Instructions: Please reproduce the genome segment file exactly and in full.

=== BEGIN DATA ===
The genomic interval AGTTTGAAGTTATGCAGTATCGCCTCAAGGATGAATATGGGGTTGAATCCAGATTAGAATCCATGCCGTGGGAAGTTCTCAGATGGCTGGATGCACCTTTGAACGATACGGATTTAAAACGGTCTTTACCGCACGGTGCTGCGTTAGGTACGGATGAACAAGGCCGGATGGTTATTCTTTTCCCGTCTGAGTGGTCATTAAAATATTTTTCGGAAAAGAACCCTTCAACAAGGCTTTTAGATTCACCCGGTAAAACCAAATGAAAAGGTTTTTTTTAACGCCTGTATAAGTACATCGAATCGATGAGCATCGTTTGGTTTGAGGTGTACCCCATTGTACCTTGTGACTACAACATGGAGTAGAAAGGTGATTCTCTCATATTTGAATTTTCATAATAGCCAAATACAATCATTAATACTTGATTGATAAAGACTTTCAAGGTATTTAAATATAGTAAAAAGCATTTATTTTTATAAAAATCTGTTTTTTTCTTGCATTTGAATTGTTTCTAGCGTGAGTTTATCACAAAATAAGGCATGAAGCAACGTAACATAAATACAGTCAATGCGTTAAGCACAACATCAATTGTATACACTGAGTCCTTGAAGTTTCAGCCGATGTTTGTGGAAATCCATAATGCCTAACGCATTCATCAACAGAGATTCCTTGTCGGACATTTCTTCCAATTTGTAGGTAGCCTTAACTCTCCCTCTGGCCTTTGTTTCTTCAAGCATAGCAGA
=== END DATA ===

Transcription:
The genomic interval AGTTTGAAGTTATGCAGTATCGCCTCAAGGATGAATATGGGGTTGAATCCAGATTAGAATCCATGCCGTGGGAAGTTCTCAGATGGCTGGATGCACCTTTGAACGATACGGATTTAAAACGGTCTTTACCGCACGGTGCTGCGTTAGGTACGGATGAACAAGGCCGGATGGTTATTCTTTTCCCGTCTGAGTGGTCATTAAAATATTTTTCGGAAAAGAACCCTTCAACAAGGCTTTTAGATTCACCCGGTAAAACCAAATGAAAAGGTTTTTTTTAACGCCTGTATAAGTACATCGAATCGATGAGCATCGTTTGGTTTGAGGTGTACCCCATTGTACCTTGTGACTACAACATGGAGTAGAAAGGTGATTCTCTCATATTTGAATTTTCATAATAGCCAAATACAATCATTAATACTTGATTGATAAAGACTTTCAAGGTATTTAAATATAGTAAAAAGCATTTATTTTTATAAAAATCTGTTTTTTTCTTGCATTTGAATTGTTTCTAGCGTGAGTTTATCACAAAATAAGGCATGAAGCAACGTAACATAAATACAGTCAATGCGTTAAGCACAACATCAATTGTATACACTGAGTCCTTGAAGTTTCAGCCGATGTTTGTGGAAATCCATAATGCCTAACGCATTCATCAACAGAGATTCCTTGTCGGACATTTCTTCCAATTTGTAGGTAGCCTTAACTCTCCCTCTGGCCTTTGTTTCTTCAAGCATAGCAGA